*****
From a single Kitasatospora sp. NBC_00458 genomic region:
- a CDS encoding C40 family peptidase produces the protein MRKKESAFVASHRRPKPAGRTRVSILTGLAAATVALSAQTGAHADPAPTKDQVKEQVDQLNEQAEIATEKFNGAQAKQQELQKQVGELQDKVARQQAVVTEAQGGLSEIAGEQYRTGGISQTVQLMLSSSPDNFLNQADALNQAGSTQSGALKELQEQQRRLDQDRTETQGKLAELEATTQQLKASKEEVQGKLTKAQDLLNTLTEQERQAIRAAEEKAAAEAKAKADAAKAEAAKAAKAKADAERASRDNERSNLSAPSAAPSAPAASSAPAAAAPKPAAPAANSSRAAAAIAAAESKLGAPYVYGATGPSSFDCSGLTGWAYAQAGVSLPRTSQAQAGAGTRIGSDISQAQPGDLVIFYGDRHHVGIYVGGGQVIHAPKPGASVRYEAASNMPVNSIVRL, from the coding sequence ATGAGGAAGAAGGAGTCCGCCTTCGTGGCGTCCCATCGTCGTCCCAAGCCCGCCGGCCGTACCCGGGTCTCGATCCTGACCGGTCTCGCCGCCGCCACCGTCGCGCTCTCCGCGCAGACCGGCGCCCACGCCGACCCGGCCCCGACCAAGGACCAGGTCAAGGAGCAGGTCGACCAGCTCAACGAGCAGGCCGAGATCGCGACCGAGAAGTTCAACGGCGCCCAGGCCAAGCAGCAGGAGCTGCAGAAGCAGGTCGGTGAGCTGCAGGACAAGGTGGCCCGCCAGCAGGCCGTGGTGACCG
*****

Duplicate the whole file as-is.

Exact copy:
From a single Kitasatospora sp. NBC_00458 genomic region:
- a CDS encoding C40 family peptidase produces the protein MRKKESAFVASHRRPKPAGRTRVSILTGLAAATVALSAQTGAHADPAPTKDQVKEQVDQLNEQAEIATEKFNGAQAKQQELQKQVGELQDKVARQQAVVTEAQGGLSEIAGEQYRTGGISQTVQLMLSSSPDNFLNQADALNQAGSTQSGALKELQEQQRRLDQDRTETQGKLAELEATTQQLKASKEEVQGKLTKAQDLLNTLTEQERQAIRAAEEKAAAEAKAKADAAKAEAAKAAKAKADAERASRDNERSNLSAPSAAPSAPAASSAPAAAAPKPAAPAANSSRAAAAIAAAESKLGAPYVYGATGPSSFDCSGLTGWAYAQAGVSLPRTSQAQAGAGTRIGSDISQAQPGDLVIFYGDRHHVGIYVGGGQVIHAPKPGASVRYEAASNMPVNSIVRL, from the coding sequence ATGAGGAAGAAGGAGTCCGCCTTCGTGGCGTCCCATCGTCGTCCCAAGCCCGCCGGCCGTACCCGGGTCTCGATCCTGACCGGTCTCGCCGCCGCCACCGTCGCGCTCTCCGCGCAGACCGGCGCCCACGCCGACCCGGCCCCGACCAAGGACCAGGTCAAGGAGCAGGTCGACCAGCTCAACGAGCAGGCCGAGATCGCGACCGAGAAGTTCAACGGCGCCCAGGCCAAGCAGCAGGAGCTGCAGAAGCAGGTCGGTGAGCTGCAGGACAAGGTGGCCCGCCAGCAGGCCGTGGTGACCG